Category Archives: Postcode

A Post I didn’t mean to write

The day dawned fair, and far too early. I wanted to turn over and have a lie in as it’s my day off and we weren’t going out but Julia had exacted  a promise from me the night before and so I had to get up and take her to breakfast before dropping her off for her first day of jury service.

I am a man of my word.

That meant I was able to get to the jewellers in time for a good two hours of moaning about the state of business before returning home to spend a couple of hours moaning about politics and sport with Number One Son. During this time he heated up last night’s beef rendang for lunch. I am eating well at the moment.

I also had an email to deal with this afternoon. My luck is really out as far as poetry editors is concerned as I just had another rejection. I thought the 3 haibun were all reasonable and had a good chance of success, but it appears I was wrong.

The rejection was accompanied by some notes, which was handy as it’s always nice (though rare) to get feedback. Sometimes it’s probably better to get feedback than it is to get accepted.

I don’t know if any of you have ever noticed this, but I often feel that once you have either posted your work, or hit the send button, it starts to deteriorate.

Even if it is accepted, the polished gem you sent never looks as good when it is printed. And when it is returned it looks even worse. I looked at what was sent back today and looked at the notes and wondered why I’d sent it. The first sentence of the first submission was just so glaringly wrong, yet two weeks ago it had seemed brilliant.

So, apart from writing better, I also have to start looking at everything with a much more critical eye.

Anyway, I had the afternoon off, so I set to work with the suggested improvements and have resubmitted them. Fingers crossed.

This wasn’t the post I meant to write, but it was what emerged on the paper as I started writing. I am not always master of my own keyboard. That, of course, means I have no suitable picture so I’m reusing the Dylan Thomas £5 coin photo. It’s a tenuous poetry connection, but it’s the best I can do. As I read the post where it originally appeared I see this is the second time I’ve used it as a random space filler.

Here’s more information about the coin if you want it -it is quite interesting.


Dylan Thomas Alderney £5 coin

Jute, Jam and Journalism

Today, I’ll start with DD4.

DD is Dundee, and Dundee is famous for the three things in the title. We went there on holiday just over ten years ago and I feel quite nostalgic about it. The kids were still young enough to like their parents and used to enjoy seeing new things. The wilderness years of teenagery and rebellion were still in the future.

We missed the Keiller factory, though we did see fields of fruit canes, which took care of the “jam” element. D C Thomson, publishers of many famous comics and annuals, are also based there. I say “famous” rather than “comprehensible” because it includes Scottish classics such as Oor Wullie and The Broons, which are distinctively Scottish in language. It’s a bit like reading Burns, but with the bonus of pictures.

We did, however, see the “jute“. In fact we saw a lot more jute than we wanted to, as we were forced to endure a lengthy film and display by a stern woman who seemed unwilling to let us go without forcing us full of information on jute. I suspect she’d once been a Gauleiter in the Jute Information Board or some such body.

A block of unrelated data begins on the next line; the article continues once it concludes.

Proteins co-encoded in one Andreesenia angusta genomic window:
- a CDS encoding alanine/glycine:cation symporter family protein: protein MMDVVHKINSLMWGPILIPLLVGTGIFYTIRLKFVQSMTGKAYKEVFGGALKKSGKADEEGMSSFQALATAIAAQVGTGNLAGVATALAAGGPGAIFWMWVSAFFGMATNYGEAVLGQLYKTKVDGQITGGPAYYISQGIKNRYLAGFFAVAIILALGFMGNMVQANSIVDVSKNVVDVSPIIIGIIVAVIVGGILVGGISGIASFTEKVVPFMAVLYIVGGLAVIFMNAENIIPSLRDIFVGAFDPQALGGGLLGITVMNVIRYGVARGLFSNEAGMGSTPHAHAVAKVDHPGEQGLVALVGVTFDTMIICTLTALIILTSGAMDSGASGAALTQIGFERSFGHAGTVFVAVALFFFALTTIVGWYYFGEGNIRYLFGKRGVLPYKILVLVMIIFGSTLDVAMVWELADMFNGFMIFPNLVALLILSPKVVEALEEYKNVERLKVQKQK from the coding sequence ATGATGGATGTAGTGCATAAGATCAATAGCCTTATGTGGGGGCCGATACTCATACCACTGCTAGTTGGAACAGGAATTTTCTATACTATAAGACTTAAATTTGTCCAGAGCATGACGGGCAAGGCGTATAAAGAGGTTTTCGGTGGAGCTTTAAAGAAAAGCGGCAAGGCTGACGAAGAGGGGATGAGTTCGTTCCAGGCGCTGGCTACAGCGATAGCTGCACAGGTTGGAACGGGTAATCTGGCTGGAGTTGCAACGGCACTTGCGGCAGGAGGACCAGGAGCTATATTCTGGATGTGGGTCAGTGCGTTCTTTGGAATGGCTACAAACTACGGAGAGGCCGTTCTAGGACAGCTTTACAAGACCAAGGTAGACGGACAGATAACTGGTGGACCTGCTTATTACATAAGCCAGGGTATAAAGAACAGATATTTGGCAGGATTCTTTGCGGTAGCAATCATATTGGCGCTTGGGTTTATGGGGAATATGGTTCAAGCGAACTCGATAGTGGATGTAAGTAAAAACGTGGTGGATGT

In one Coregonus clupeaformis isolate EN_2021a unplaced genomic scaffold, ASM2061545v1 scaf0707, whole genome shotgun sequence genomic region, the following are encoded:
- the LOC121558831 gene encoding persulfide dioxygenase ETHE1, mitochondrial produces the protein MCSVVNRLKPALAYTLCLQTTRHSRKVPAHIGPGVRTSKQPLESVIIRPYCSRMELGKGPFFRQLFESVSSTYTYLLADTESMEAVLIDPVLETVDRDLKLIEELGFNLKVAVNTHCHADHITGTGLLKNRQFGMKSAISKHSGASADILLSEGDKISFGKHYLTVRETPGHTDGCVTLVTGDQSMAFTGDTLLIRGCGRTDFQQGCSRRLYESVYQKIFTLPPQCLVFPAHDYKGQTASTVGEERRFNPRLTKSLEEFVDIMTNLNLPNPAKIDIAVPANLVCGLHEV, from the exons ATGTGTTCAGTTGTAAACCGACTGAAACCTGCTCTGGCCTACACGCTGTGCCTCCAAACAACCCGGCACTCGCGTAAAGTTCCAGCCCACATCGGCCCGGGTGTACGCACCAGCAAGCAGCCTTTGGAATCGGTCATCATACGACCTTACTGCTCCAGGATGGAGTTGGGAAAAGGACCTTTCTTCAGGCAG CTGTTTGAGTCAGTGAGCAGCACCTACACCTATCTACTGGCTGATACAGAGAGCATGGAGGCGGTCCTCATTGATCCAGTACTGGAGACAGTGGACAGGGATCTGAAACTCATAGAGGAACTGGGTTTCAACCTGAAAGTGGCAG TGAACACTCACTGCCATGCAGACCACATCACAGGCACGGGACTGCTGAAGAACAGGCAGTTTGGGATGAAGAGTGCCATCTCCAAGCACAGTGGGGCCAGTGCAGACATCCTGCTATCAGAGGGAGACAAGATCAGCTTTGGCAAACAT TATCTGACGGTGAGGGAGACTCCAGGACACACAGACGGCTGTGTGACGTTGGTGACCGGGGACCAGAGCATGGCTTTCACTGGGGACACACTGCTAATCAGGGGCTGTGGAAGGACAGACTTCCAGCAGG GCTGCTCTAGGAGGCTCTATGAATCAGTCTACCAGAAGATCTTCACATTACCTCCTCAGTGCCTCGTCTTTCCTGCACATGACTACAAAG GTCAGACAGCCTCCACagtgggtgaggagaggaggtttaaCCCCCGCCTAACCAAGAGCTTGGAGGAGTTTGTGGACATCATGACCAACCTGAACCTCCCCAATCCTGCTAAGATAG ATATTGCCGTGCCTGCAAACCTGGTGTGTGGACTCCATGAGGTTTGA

Though we were interested in the jute, we were actually there for the Tay Bridge and the Discovery.

I’m not sure exactly which postcode it all fell under but Dundee is DD1 to DD4 so it will do. With hindsight we should have spent more than just one day in Dundee as there’s a lot to see.

It was a great holiday in some ways, and a low point in another. At the time someone owed me £1,200, and the recovery process wasn’t going well. After one particular phone call I made life hell for everyone, which really wasn’t fair. It’s one of those things that comes back to haunt me – bad parent, bad husband. Fortunately it was only for part of a day.

The debtor eventually came up with £600. Then he died, with no assets and a gambling problem I’d been unaware of.

He drowned after falling into a ditch and whilst in drink. (Gambling wasn’t his only problem).  There was some talk about a car being seen speeding away from the area where he was found. There was also a suggestion that I’d been involved. And that was why I sometimes tell people I was a suspect in a murder case. (I wasn’t, because the police never contacted me, but it makes me sound more interesting).

The interesting fact about DD4?


There are three towns in the UK with football stadiums less than a mile apart.

At three – Liverpool and Everton. Under a mile apart.

At two – Nottingham Forest and Notts County – the closest football league grounds in England, just 300 yards apart.

At one – Dundee and Dundee United – the closest in the UK – just 100 yards apart. Look at the map and gasp in wonder. They are close.





Time for more postcodes.

PE13 and SW4.

PE is Peterborough, one I know well – I’ve lived in several different Peterborough postcodes. Peterborough itself is fairly interesting, but it’s not in PE13 so you will have to wait for details of two queens, ten saints and the aircraft factory.

Back in PE13 you might be forgiven for gasping at the sheer emptiness of it. The Fens are basically a lot of flatness topped off by a huge sky.  I lived in PE15 once so I know this from first hand experience. PE13 does a good job of looking like it’s in the middle of nowhere, but actually it’s it’s just close to the edge of nowhere.

The interesting fact isn’t that I used to rear chickens in Parson Drove, or that I nearly hit a wall one night when driving with youthful stupidity, it is that Parson Drove was the site of the last woad mill in England – it closed in 1910. The last commercial crop of woad was grown in Lincolnshire in 1932. We did look at growing it when we were on the farm but, though it’s easy enough to grow, it’s hard work to extract the dye and nobody was interested in using it.

There are other interesting facts but I like woad because of its links to the body paint of the ancient Britons.